Nintendo will pay an ongoing royalty of 1.82 percent on the wholesale price of every 3DS after losing a patent infringement suit in March of last year. In mid-December, New York district judge Jed Rakoff officially set the amount the company must send to Tomita Technologies, which was found to have invented parts of the glasses-free 3D technology that the handheld console relies on — though Nintendo argued that the patent was merely ancillary to its design, a jury disagreed, and an attempt to get the patent ruled invalid failed.

The decision, however, is hardly an unalloyed victory for Tomita. Since winning the case, it's seen the original $30.2 million damage award slashed in half, and while Nintendo asked to pay only 1.36 percent in royalties, Tomita didn't want a percentage figure at all: it pushed for a flat fee of $4.45 per unit, well over 2 percent of the wholesale price.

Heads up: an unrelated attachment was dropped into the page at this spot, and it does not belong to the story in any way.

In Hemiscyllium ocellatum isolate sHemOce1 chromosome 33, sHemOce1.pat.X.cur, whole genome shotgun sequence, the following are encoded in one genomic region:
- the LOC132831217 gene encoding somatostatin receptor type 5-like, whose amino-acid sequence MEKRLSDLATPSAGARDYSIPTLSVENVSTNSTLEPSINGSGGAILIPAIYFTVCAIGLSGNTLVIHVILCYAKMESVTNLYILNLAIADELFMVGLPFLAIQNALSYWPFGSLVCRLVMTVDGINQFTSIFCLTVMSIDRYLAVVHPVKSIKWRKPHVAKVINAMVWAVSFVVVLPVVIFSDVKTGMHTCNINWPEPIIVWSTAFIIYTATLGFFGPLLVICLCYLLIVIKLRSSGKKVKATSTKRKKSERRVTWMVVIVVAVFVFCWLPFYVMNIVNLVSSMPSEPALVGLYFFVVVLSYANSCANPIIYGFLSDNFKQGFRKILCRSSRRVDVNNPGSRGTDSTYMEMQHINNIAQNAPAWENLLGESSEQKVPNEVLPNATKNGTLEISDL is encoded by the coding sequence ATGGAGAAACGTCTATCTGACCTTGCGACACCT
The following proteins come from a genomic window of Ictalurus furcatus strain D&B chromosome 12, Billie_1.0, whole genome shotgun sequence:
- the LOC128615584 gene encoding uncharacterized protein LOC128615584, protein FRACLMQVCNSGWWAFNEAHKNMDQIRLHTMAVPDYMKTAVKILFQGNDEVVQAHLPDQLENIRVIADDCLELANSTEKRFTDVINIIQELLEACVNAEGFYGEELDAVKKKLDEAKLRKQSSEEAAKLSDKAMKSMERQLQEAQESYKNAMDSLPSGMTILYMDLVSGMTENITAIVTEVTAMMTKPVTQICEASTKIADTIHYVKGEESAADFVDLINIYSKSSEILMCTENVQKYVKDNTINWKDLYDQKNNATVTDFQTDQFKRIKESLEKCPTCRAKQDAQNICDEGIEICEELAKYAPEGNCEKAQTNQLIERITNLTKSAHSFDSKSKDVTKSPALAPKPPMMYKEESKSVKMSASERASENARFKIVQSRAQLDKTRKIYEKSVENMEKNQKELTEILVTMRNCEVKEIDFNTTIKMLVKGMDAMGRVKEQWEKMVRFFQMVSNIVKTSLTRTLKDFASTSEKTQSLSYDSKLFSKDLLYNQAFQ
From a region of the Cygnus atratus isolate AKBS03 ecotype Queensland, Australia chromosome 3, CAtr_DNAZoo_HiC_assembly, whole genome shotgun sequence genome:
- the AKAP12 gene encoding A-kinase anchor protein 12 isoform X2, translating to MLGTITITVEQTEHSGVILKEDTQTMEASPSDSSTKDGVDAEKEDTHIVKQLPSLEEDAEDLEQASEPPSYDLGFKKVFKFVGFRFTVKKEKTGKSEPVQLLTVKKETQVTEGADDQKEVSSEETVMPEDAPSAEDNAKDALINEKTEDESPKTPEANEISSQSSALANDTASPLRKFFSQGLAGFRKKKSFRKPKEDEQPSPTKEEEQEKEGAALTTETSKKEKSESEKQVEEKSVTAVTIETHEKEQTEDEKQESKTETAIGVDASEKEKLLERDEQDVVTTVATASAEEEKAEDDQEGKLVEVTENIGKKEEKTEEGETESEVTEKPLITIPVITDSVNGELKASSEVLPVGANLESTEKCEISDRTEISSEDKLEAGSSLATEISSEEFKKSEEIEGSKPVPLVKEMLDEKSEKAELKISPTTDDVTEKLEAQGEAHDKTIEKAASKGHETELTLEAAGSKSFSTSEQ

Rakoff, however, thought a long-term flat fee was excessive. "Whether the ongoing royalty is expressed as a percentage of sales or on a per-unit basis would have no impact on Nintendo's payment to Tomita so long as the price of the 3DS never changes," he said. As with most electronics, though, that's unlikely to happen. And if the price dropped, "Tomita would capture an increasingly large proportion of each sale as the price falls, even as the technology's reliance on the infringed patent remains constant. This would result in an unearned windfall."